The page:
Tag Archives: right vs wrong words

‘As Long As’ or ‘So Long As’ … What’s the Difference?

man presents giftIs there a grammar rule that applies to as long as and so long as?

Which of these do you consider correct?

“He can join us as long as he brings a gift to exchange.”
“He can join us so long as he brings a gift to exchange.”

When using as long as or so long as to imply something conditional — He can join us if he brings a gift to exchange — both are correct.

But the three-word phrases are not interchangeable in all constructions. Here are five ways to use as long as: Continue

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From Memorialize to Curate, Curator, Curation: What Do They Mean?

Have you noticed how often you’ve heard memorialize lately?

It has emerged primarily in the context of former FBI Director James Comey’s having made a written record of — in other words, memorializing — his conversations with President Donald Trump.

Many words in the English language have more than one meaning — or shades of meaning — depending on context.

Continue

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Grammar Rules Worth Breaking? You Decide

couple_disagree_grammarA former colleague sent me a link to Grammar Rules You Should Break in Business by Steve Yastrow. I agree with some of Yastrow’s suggestions and disagree with others.

What do you think?

Where We Agree, Disagree

Yastrow begins, “A language works according to a shared set of understood rules, which change over time as language evolves.” Continue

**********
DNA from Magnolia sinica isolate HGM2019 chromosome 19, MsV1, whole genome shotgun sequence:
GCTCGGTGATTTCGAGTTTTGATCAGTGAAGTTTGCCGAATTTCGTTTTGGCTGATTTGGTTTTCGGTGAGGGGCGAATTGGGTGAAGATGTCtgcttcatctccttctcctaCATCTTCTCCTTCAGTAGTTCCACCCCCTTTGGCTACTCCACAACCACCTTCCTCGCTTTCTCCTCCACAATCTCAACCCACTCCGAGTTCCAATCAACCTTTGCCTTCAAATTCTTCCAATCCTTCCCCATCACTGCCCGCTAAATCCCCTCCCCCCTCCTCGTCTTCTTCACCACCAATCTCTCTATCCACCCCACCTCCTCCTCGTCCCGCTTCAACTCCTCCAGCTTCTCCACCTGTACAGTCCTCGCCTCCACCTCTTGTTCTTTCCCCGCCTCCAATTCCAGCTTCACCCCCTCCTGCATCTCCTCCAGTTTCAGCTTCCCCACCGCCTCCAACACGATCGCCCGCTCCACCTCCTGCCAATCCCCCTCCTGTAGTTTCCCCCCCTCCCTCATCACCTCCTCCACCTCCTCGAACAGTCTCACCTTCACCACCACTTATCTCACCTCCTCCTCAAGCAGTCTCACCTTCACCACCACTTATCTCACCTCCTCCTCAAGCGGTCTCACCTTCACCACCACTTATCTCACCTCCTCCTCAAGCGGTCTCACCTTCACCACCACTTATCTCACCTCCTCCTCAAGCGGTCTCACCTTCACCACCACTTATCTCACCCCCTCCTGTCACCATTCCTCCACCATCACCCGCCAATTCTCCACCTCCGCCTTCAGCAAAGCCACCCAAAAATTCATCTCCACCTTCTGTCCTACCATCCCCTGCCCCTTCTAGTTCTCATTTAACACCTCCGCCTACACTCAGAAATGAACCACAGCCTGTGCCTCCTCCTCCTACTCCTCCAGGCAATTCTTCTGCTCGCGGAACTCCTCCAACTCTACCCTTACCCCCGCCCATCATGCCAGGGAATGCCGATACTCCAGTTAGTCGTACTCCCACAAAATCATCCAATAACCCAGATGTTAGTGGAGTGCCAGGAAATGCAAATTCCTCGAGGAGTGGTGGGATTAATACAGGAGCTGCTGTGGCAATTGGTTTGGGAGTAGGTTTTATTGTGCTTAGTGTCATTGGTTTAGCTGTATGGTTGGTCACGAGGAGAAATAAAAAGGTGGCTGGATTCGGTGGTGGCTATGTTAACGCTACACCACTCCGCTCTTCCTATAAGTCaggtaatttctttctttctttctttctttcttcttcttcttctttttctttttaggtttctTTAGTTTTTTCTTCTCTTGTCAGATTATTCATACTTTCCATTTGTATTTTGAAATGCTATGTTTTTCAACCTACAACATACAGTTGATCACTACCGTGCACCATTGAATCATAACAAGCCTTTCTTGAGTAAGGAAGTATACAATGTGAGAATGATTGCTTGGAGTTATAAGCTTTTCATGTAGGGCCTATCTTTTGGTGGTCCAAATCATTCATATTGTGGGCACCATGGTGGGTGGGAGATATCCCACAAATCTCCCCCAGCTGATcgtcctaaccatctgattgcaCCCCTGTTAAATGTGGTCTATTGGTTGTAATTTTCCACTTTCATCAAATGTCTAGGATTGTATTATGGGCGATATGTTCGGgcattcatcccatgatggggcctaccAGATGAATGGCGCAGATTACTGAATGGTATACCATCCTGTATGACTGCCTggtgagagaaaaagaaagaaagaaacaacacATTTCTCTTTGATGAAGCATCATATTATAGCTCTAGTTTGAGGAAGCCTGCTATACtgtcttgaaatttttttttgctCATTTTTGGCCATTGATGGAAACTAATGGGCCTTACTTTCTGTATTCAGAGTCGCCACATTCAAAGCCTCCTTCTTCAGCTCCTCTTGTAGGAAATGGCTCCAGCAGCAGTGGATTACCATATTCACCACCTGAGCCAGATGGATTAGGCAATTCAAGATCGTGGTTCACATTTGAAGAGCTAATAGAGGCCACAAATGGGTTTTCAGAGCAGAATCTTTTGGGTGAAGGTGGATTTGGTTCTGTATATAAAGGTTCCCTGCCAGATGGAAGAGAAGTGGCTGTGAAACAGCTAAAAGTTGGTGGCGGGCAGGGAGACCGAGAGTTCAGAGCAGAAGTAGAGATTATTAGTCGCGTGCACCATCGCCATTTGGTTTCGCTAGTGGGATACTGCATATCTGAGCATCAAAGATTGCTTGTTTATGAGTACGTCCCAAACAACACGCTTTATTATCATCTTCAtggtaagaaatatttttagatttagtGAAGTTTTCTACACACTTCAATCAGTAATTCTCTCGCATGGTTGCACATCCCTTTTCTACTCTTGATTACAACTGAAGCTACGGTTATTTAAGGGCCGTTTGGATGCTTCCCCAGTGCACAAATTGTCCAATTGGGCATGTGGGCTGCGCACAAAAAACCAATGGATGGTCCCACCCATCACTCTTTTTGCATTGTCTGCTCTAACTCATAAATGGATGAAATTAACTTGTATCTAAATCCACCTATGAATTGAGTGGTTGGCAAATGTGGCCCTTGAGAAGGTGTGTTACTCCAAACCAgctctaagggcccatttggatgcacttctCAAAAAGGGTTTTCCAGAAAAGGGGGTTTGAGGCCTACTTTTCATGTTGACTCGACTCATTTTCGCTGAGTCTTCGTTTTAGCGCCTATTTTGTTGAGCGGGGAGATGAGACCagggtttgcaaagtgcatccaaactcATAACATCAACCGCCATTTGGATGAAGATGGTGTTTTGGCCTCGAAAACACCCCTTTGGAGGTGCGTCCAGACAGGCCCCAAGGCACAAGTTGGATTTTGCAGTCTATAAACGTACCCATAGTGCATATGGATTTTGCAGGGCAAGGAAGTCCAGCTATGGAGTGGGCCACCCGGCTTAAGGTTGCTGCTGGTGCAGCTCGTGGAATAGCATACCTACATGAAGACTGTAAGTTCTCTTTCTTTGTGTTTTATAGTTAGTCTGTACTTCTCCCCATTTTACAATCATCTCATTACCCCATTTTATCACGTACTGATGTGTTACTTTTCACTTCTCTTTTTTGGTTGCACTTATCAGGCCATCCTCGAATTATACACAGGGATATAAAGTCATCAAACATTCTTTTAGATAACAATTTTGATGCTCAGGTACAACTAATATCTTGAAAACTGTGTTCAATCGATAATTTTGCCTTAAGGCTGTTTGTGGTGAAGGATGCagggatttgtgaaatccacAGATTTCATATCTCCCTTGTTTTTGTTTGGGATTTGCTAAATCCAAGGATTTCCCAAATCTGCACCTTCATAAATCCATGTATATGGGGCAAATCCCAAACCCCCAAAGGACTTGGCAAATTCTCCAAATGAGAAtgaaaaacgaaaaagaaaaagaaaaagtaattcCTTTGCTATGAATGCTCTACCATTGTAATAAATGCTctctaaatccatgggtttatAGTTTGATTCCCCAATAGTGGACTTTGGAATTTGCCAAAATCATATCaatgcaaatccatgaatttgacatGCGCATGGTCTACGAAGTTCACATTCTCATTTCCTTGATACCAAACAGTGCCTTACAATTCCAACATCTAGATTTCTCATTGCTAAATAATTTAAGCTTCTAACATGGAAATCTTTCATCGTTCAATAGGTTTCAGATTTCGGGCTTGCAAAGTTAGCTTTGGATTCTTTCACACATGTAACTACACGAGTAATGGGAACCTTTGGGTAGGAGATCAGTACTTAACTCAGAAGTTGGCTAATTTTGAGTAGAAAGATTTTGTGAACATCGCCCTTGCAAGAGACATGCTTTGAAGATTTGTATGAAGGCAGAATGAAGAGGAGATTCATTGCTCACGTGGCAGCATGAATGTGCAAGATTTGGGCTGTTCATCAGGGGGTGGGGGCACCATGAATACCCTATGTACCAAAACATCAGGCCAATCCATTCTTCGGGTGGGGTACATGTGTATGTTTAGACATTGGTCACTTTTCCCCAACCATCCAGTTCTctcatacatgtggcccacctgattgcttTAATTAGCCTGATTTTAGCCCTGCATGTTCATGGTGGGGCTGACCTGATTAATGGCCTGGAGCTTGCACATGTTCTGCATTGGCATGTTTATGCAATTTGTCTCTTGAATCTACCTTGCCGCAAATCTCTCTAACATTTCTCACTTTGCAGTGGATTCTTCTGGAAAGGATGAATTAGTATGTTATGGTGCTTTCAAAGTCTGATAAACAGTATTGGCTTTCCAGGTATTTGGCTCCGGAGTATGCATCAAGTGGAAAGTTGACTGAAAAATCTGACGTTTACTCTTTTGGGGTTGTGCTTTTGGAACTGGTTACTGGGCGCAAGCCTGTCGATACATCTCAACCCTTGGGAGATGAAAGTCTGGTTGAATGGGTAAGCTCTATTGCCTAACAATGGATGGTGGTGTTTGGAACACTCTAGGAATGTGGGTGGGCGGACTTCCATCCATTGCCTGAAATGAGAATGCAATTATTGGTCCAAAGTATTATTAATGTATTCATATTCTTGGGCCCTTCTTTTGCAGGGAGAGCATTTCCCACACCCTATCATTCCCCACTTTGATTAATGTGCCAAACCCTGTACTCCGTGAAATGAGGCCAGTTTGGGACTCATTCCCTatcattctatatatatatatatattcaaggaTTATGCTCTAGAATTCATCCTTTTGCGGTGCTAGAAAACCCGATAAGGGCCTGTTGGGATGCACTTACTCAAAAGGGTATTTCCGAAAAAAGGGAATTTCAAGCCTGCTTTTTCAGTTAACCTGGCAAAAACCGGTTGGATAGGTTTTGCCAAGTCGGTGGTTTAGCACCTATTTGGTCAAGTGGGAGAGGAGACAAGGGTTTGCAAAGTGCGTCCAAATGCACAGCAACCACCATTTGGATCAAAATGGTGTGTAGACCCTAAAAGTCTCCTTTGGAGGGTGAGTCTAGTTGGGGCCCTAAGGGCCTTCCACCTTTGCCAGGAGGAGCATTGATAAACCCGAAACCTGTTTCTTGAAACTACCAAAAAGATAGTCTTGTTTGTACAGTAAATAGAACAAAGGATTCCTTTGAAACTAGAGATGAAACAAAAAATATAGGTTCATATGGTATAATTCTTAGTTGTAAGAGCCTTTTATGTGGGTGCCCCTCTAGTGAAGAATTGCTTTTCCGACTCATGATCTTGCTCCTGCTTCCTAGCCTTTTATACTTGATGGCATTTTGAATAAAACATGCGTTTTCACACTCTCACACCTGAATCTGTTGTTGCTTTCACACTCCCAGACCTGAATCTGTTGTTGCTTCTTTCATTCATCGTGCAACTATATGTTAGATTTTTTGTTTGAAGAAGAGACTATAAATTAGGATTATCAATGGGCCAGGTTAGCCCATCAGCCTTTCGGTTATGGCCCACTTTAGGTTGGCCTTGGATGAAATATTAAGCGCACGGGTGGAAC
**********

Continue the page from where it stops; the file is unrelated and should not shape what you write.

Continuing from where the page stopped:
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What’s the Difference Between Optimum and Optimal?

Optimum versus optimal: Are they interchangeable?

I say no, but not everyone agrees.

I discussed the difference in a February 15, 2015, post that followed the Super Bowl that year. Because I always ask new blog subscribers how they found me, and because I continue to get mentions of that optimum versus optimal post, I’m covering the topic again. Continue

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Mid-size, Midsize or Midsized: How to Decide?

www.RuthlessEditor.comWhen you’re describing a company that is neither large nor small, what’s the proper way to express it?

  • a mid-size company
  • a midsize company
  • a mid-sized company
  • a midsized company

According to my primary and preferred reference, The Associated Press Stylebook, midsized company is preferred. Part of the reason might be the tendency to avoid hyphens in words with prefixes:

coexist | nonfiction | paralegal | prenatal | semifinal | midsize(d)

Another source, Daily Writing Tips, considers midsize (not midsized) correct, agreeing with AP on omitting hyphens after prefixes. Continue

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Is ‘Ones’ a Valid Word?

www.RuthlessEditor.comIf one is defined as being or amounting to a single unit, how can the plural form ones be a valid word?

We recognize one when appropriately used as a personal pronoun referring to an individual or people in general: